If you read and understand the information on the TAILS site, you will see that a live CD with TOR embedded is a better method than using an operating system installed on a hard drive.

Good luck and stay legal & safe.
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Old 01-23-2013, 23:31   #10
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Originally Posted by ScottieG59 View Post
First of all, there are alternative methods of determining your true IP address. The best method of hiding is to use a live CD distribution called "TAILS." You can find it online at https://tails.boum.org

Just realize there are still methods of finding you.

If you read and understand the information on the TAILS site, you will see that a live CD with TOR embedded is a better method than using an operating system installed on a hard drive.

Good luck and stay legal & safe.
This is good....I'm liking the idea of Tails on a flash drive with a TOR browsing package on it...This is a higher level of Geekyness than I'm accustomed to.
Thanks
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Old 01-24-2013, 22:24   #11
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Oh Yes....I am liking Tor. Folks it's a separate browser and it tells you what 'spoofed' IP address your computer is displaying.

Good Stuff.

Now it appears that Tails is a surrogate OS separate from Windows, that will further mask your presence. I'd like to put that on a flash drive and plug it in and browse on a phantom browser with a phantom OS... I'll report back.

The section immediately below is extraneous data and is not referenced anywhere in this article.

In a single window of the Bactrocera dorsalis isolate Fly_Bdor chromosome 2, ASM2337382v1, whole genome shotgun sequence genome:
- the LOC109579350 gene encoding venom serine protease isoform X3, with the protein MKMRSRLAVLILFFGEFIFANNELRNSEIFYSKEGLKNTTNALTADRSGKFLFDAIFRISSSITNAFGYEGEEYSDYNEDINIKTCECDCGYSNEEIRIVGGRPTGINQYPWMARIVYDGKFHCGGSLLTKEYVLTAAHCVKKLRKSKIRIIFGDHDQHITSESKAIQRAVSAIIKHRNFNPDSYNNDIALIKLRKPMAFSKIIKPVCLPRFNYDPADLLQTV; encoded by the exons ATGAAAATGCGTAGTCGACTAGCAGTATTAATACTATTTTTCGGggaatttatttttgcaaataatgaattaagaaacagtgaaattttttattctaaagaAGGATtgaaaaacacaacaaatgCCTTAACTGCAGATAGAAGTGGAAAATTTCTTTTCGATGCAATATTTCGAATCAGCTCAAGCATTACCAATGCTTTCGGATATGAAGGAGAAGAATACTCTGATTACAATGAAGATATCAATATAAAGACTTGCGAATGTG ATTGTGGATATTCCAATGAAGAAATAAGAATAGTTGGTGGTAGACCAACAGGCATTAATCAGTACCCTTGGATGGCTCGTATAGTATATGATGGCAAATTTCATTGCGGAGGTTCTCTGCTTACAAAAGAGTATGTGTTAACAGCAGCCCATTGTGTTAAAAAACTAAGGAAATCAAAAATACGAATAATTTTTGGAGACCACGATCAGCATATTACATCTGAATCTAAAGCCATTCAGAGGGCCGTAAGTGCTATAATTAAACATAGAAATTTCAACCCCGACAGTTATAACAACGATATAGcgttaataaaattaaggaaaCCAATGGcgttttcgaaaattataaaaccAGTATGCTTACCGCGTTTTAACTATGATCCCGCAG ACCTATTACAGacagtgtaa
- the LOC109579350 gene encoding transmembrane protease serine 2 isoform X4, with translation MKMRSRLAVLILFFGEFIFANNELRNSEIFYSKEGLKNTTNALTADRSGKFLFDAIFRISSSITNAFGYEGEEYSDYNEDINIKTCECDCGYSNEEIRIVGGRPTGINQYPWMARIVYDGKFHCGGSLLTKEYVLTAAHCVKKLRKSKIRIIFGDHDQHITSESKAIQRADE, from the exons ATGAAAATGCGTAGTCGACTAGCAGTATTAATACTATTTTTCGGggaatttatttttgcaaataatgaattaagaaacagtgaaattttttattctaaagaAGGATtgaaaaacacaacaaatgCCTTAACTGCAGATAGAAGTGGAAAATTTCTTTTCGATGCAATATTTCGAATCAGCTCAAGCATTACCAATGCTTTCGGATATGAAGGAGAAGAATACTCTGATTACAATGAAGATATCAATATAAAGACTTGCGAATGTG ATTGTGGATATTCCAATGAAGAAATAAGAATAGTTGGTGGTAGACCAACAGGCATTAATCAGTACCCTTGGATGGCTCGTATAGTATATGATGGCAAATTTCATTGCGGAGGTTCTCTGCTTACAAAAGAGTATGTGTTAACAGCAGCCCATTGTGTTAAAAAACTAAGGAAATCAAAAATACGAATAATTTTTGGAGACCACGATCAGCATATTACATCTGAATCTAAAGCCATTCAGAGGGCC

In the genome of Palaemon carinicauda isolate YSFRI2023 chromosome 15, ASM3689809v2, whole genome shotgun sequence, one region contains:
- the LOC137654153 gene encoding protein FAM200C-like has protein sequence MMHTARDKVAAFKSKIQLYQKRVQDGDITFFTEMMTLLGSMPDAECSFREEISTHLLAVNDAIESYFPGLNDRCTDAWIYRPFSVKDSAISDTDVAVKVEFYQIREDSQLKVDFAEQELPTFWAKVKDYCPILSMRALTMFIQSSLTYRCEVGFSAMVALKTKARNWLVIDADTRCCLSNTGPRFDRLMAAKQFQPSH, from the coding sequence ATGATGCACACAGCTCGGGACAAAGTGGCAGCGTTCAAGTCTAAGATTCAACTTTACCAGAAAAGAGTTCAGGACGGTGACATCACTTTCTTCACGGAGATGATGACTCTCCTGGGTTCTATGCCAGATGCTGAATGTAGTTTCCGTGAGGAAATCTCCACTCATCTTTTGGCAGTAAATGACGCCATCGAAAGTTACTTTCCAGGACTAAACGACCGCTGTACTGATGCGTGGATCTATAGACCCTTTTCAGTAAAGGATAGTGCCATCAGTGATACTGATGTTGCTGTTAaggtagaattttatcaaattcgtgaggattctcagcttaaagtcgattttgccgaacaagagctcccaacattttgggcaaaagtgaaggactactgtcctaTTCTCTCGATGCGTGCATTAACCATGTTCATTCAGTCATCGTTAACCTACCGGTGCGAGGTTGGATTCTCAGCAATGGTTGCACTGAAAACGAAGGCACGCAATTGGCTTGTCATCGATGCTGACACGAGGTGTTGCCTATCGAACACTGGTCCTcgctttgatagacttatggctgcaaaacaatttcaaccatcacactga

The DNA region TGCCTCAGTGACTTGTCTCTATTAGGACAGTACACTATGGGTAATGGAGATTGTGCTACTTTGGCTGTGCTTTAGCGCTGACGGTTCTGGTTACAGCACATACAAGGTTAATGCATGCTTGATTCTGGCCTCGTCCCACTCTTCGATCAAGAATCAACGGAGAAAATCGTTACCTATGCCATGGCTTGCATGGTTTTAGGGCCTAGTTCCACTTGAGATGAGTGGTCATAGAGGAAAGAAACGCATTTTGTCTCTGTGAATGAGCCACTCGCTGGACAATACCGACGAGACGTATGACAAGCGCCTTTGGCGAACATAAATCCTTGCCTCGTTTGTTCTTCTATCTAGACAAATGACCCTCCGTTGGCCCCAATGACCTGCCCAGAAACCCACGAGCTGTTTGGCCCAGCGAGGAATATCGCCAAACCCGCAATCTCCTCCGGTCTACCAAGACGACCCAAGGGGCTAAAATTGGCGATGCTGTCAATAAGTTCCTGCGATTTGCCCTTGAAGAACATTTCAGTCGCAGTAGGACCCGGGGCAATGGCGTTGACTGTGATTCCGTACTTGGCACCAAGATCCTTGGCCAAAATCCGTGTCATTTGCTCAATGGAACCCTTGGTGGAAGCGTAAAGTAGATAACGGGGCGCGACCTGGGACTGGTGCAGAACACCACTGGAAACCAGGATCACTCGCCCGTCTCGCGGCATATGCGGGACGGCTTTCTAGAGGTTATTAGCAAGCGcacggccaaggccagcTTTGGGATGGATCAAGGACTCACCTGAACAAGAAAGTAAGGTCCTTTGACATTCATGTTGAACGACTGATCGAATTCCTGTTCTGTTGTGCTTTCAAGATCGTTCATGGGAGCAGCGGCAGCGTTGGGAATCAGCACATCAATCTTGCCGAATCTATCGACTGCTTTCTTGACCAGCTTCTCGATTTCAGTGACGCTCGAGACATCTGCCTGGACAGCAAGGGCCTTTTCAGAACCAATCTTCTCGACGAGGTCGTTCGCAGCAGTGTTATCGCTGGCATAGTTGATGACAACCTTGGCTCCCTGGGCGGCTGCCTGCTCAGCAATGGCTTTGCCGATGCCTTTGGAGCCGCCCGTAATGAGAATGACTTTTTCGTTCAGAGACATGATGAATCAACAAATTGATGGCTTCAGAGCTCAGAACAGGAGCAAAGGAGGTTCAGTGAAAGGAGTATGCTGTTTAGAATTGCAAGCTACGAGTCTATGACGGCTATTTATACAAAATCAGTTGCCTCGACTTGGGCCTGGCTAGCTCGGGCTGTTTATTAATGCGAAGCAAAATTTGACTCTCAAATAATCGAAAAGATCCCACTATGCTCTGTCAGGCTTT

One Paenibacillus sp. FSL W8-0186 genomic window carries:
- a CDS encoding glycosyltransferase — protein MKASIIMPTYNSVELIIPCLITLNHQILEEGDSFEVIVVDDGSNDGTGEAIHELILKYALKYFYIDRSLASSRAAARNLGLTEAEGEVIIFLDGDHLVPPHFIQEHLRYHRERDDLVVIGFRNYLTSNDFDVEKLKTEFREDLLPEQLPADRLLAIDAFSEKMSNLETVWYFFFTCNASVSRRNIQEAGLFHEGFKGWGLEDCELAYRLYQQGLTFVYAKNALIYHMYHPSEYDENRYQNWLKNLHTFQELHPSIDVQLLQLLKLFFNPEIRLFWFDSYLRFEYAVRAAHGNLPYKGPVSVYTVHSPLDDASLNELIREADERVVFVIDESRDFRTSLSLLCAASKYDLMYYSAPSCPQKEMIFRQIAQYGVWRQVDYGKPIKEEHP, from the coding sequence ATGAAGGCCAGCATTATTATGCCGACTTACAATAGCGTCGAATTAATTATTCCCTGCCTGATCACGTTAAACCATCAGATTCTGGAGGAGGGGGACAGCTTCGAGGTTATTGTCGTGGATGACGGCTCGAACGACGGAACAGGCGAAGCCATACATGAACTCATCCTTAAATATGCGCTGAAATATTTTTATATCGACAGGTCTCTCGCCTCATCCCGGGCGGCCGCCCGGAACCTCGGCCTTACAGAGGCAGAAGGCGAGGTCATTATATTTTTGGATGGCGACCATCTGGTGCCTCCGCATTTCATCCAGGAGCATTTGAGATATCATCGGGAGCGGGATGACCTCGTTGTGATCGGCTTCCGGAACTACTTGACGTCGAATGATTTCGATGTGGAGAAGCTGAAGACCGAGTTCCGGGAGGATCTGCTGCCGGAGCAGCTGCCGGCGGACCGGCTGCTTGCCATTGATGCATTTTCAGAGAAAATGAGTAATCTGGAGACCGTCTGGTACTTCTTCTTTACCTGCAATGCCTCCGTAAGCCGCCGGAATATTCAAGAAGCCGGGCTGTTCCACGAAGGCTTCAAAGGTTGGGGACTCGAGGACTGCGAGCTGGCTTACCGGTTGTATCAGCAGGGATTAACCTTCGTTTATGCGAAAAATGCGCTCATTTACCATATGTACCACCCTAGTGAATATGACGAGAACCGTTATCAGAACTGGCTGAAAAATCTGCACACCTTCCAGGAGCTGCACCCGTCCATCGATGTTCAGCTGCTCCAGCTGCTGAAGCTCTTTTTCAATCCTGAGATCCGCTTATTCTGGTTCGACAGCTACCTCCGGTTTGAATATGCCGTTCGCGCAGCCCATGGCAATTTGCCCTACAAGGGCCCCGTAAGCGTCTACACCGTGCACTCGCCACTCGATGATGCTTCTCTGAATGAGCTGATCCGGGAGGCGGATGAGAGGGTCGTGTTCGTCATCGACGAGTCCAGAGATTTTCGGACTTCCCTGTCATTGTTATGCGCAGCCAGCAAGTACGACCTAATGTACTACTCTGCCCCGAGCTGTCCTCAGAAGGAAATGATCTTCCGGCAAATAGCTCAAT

I'll try running it from a DVD first.

Thanks
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Old 01-25-2013, 14:41   #12
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edit...

Last edited by Don H; 02-05-2013 at 03:11..
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Old 01-23-2013, 12:10   #13
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If you use Safari, you can select "Private Browsing". Works on their PC version as well as on Macs.
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Old 01-23-2013, 12:11   #14
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Borrow a computer from someone you don't like?
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Old 01-23-2013, 12:22   #15
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Google Chrome has a 'New Incognito Window' feature. It is supposed to let you surf anonymously. I am not sure exactly what it hides from the web but anonymous surfing is its purpose.


/
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Old 01-23-2013, 12:22   #16
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Here is Chromes description.

http://support.google.com/chrome/bin...n&answer=95464


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Old 01-23-2013, 22:06   #17
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run a virtual machine, inside of a virtual machine, spoof each machine's mac address, and use a proxy...



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Old 01-23-2013, 22:12   #18
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Quote:
Originally Posted by Adjuster View Post



Incognito mode (browse in private)